I had the pleasure of moderating a panel at Consero’s Global IP Management Forum in Newport Beach, California this week, where Karl Renner and Gwilym Attwell from Fish & Richardson facilitated the conference program. My panel on “Protecting Global IP While Keeping To Budget” included such luminaries as Jeff Duncan from Elevance Renewable Sciences, Inc., Kim Jessum from Heraeus Incorporated, Dr. Tim Joyce from Bayer West Coast Corporation and Julie Vanderzanden from Jarden Corp.
Enabling companies to unleash the power of innovation
Recently, I attended CodeX’s fourth annual FutureLaw 2016 conference, which was hosted by the Stanford Center for Legal Informatics. The conference featured an impressive group of speakers and attendees, who ranged from academics and policy makers to lawyers, investors, engineers and entrepreneurs. The conference focused on how technology is changing the landscape of the legal profession, the law itself, and how these changes will eventually impact us all.
First of all, let’s establish a few assumptions. Number one, I assume you actually want to manage the entirety of your practice within the business, not just some portion of it. There are lots of point solutions out there that will help you with this or that, but not the whole package. Worse, some people actually try to force a point solution to manage assets or processes for which it was not designed. Ironically, they often spend very expensive human resources to make up for the inefficiencies of their so called savings.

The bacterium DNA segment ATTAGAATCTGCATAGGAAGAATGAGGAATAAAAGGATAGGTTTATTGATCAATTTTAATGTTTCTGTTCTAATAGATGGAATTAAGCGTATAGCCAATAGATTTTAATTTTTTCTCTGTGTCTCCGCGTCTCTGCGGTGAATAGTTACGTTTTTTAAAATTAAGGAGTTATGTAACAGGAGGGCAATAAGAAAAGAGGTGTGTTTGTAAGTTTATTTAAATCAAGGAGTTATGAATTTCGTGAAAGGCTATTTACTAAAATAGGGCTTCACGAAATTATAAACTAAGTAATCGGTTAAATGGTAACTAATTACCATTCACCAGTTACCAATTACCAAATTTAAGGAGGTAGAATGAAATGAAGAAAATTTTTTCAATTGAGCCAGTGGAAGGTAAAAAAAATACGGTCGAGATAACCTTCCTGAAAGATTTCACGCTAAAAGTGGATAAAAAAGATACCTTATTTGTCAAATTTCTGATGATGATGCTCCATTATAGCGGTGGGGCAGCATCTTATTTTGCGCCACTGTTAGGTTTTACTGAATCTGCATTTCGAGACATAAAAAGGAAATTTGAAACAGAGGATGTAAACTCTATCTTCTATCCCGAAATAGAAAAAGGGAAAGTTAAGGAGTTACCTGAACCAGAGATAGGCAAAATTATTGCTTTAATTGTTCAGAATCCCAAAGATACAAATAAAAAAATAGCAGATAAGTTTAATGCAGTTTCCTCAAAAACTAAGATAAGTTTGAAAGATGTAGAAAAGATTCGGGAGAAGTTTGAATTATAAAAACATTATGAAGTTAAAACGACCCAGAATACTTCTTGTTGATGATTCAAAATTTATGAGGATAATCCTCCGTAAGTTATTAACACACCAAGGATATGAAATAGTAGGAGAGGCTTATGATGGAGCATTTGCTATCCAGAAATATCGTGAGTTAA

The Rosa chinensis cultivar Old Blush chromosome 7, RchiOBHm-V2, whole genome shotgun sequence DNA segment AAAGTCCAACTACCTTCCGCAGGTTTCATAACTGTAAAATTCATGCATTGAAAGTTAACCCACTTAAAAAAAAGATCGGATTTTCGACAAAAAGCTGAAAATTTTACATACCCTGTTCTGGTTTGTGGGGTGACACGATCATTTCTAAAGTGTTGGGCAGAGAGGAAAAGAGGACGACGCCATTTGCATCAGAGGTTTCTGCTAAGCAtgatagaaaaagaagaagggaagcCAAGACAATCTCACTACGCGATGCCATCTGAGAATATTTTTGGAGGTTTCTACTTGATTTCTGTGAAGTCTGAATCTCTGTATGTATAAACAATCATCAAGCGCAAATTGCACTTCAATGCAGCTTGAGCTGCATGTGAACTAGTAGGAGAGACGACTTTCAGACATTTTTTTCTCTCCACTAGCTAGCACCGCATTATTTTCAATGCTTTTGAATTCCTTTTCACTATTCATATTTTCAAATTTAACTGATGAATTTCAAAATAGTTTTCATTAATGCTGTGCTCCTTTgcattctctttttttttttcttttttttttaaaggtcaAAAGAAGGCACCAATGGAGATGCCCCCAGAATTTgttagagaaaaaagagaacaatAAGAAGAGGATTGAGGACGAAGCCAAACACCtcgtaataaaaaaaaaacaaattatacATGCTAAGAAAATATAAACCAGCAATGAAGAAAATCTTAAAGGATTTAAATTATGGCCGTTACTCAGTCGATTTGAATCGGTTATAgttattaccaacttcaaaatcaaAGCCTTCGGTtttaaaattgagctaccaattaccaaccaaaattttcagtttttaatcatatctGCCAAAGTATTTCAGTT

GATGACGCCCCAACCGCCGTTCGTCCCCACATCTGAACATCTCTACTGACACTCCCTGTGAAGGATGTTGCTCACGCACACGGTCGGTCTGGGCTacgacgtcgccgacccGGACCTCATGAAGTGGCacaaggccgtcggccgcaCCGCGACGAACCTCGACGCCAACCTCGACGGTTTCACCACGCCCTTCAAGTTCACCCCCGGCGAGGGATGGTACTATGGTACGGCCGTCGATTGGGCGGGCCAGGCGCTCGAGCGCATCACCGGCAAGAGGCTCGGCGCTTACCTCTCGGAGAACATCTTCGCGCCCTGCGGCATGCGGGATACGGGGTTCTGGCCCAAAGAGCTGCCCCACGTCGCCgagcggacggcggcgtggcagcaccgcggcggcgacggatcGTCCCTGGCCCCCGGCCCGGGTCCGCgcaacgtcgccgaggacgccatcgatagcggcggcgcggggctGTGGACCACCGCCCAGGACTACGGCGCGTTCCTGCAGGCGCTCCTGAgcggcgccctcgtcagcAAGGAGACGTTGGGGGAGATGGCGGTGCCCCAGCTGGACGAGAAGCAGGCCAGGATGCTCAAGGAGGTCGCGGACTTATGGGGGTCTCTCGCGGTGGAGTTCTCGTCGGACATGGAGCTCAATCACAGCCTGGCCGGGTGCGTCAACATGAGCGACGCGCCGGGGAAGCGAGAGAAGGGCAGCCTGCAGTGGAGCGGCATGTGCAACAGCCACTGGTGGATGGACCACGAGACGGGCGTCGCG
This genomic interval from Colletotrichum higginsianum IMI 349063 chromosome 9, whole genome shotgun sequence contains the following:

It was a privilege to have Lecorpio sign onto a recent letter of support for Congressmen Tony Cárdenas and Blake Farenthold’s introduction of H.R. 4829, the Trade Protection Not Troll Protection Act. Several Lecorpio clients and other IP thought leaders had signed onto this letter of support as well.
Undoubtedly, there is a lot of thought and attention on the legal data and analytics space. And as the cost of data acquisition and storage goes down, we’re finding new ways to use the piles of data we can now access. This reminds me a bit of the telephone book industry 20+ years ago. At some point in the 1990’s somebody realized that by using inexpensive resources overseas, the publicly available data in the phone book could be digitized and then sold as a database on disks back in the US. At first, this was quite novel. But once the cat was out of the bag, more companies got into the mix. Eventually, the data became such an inexpensive commodity that we take it for granted. When was the last time you opened a paper phone book, or even looked up a phone number on a so-called “white pages” or “yellow pages” website?